Document Type


Date of Degree

Summer 2018

Degree Name

PhD (Doctor of Philosophy)

Degree In

Business Administration

First Advisor

Bates, David S.

First Committee Member

Berry-Stölzle, Thomas R.

Second Committee Member

Li, Wei

Third Committee Member

Peter, Richard

Fourth Committee Member

Yao, Tong


In this dissertation, I consider a range of topics in investment and risk management. I seek to understand several existing yet puzzling phenomena from a theoretical perspective.

In the first chapter, we study the optimal insurance demand of a risk- and ambiguity-averse consumer if contract nonperformance risk is perceived as ambiguous. Ambiguity lowers optimal insurance demand and the consumer's degree of ambiguity aversion is negatively associated with the optimal level of coverage. Biased beliefs and greater ambiguity may increase or decrease the optimal demand for insurance, and we determine sufficient conditions for a negative effect. We also discuss wealth effects and evaluate the robustness of our results by considering several alternative models of ambiguity aversion. Our findings show how ambiguous nonperformance risk can undermine the functioning of insurance markets, making it a concern for regulators. Caution is required though because, as we show, demand reactions are only imperfectly informative about the welfare effects of nonperformance risk.

In the second chapter, we address an ongoing debate on pension investment policy: should defined-benefit corporate pension plans invest aggressively in risky securities or completely de-risk their assets? In our model, firms maximize shareholder value subject to the participation constraint of employees, who are wealth-constrained and are partially exposed to pension investment risk via a corporate bankruptcy channel and a pension surplus sharing channel. For a reasonable set of parameter values, the model-suggested optimal pension allocation to risky assets exceeds 50%. The level of pension risk-taking predicted by the model, and its relation with a firm's bankruptcy probability and pension funding ratio, match with empirical observations. We show that due to limited sharing of the investment risk by employees. Defined-benefit pensions may take on even more risk than what employees choose in the defined contribution plans. Further, firms may substantially reduce their overall pension funding costs under an alternative arrangement in which employees bear all the systematic pension investment risk. This is consistent with the secular trend of firms switching from defined benefit plans to defined contribution plans.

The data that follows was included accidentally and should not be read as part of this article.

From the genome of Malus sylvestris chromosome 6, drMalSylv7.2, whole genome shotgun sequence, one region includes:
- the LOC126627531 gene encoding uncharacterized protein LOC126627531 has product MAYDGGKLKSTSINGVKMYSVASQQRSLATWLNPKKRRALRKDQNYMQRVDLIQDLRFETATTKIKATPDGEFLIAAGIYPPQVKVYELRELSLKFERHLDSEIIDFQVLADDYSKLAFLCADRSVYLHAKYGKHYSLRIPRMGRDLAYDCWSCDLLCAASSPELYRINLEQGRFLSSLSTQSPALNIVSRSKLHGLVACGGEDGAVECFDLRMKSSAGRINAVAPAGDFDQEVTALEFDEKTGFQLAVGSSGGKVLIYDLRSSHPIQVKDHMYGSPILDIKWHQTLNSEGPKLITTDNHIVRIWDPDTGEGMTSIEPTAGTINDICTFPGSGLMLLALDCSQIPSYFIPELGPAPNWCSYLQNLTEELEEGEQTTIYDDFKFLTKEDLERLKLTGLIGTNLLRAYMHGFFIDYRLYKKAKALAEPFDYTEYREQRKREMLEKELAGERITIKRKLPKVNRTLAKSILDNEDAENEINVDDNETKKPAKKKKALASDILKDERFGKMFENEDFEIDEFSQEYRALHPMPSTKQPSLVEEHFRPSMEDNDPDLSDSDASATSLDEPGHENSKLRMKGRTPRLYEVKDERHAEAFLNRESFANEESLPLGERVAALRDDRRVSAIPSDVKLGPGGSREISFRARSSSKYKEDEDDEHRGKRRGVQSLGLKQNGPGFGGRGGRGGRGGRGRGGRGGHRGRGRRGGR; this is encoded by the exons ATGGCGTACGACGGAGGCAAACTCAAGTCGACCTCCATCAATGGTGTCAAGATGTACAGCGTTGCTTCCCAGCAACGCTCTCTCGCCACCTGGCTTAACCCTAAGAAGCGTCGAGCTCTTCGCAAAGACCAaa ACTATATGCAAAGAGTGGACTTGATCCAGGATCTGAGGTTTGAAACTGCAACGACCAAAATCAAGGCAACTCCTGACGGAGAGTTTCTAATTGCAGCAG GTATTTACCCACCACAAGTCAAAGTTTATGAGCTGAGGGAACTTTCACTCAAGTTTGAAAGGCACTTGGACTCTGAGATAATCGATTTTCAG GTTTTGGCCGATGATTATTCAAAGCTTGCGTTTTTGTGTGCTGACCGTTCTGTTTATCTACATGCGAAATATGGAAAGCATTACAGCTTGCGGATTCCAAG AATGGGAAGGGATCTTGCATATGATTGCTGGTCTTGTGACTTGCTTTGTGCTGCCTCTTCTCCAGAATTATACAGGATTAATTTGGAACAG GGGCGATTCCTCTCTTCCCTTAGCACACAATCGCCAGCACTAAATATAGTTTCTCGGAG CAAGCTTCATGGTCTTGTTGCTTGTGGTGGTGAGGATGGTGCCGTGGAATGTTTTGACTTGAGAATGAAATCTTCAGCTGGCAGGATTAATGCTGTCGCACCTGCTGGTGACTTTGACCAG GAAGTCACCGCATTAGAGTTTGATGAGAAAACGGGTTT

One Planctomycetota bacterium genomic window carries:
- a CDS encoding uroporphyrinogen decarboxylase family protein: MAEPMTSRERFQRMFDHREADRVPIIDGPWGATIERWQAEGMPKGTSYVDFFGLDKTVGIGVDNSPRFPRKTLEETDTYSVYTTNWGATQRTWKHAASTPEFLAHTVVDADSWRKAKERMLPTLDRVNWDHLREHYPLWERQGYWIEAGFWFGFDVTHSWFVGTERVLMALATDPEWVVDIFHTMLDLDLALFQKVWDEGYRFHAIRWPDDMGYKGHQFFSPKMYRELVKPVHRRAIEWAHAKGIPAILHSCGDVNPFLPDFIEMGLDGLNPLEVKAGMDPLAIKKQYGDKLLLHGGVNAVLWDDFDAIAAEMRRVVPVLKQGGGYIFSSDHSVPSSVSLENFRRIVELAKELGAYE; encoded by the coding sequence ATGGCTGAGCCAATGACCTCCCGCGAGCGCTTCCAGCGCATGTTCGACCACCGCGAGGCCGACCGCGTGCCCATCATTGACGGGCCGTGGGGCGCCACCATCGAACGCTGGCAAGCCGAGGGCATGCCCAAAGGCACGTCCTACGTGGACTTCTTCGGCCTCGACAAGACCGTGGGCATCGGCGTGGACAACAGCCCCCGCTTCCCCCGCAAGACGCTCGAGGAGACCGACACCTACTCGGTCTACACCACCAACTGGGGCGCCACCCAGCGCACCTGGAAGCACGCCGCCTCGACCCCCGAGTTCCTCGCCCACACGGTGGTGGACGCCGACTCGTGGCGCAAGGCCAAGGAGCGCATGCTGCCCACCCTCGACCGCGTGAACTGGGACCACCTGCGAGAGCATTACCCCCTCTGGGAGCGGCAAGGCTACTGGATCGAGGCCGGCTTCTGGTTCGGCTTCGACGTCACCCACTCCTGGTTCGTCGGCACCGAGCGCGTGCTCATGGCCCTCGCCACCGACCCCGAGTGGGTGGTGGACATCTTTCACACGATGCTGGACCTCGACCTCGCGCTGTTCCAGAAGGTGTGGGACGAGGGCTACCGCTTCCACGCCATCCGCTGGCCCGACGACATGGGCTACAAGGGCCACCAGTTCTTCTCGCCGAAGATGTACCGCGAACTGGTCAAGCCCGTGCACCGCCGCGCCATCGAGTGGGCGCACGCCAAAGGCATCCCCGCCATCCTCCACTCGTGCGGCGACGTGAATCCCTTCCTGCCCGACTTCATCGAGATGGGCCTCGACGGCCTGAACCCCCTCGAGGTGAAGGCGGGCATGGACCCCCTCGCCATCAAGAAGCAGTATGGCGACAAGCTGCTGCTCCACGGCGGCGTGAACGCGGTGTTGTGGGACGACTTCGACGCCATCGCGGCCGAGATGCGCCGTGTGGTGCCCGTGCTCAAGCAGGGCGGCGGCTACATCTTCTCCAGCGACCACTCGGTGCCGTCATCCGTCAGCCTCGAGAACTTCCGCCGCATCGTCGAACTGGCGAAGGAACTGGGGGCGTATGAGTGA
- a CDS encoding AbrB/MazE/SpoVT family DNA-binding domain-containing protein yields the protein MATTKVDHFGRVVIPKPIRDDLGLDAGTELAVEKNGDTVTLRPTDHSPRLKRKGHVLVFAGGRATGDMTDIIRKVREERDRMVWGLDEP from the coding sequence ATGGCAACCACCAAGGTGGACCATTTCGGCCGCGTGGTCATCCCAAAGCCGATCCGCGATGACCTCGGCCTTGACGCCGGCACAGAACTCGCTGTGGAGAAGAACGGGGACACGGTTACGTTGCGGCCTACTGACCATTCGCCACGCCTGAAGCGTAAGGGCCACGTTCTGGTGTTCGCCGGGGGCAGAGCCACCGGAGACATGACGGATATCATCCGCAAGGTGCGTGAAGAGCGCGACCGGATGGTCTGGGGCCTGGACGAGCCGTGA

In the third chapter, I model the shadow banking mechanism and discusses its functionality of risk sharing and its impact on financial instability. In equilibrium, the shadow banking becomes more active when investors perceive higher expected returns from the capital market. The shadow banking yield arises when the capital market gets more volatile. Lower interest rates from regulated banks encourage the shadow banking and the magnitude of impacts depends on investors' aggregate risk preference. Overactive shadow banking activities can “cool down” themselves. The shadow banking's influence over the economy is twofold: it improves the overall welfare of heterogeneous agents by risk sharing, but it spreads the risk through the financing channel, which makes the savers more vulnerable to the negative shocks in financial markets.


xi, 134 pages


Includes bibliographical references (pages 123-134).


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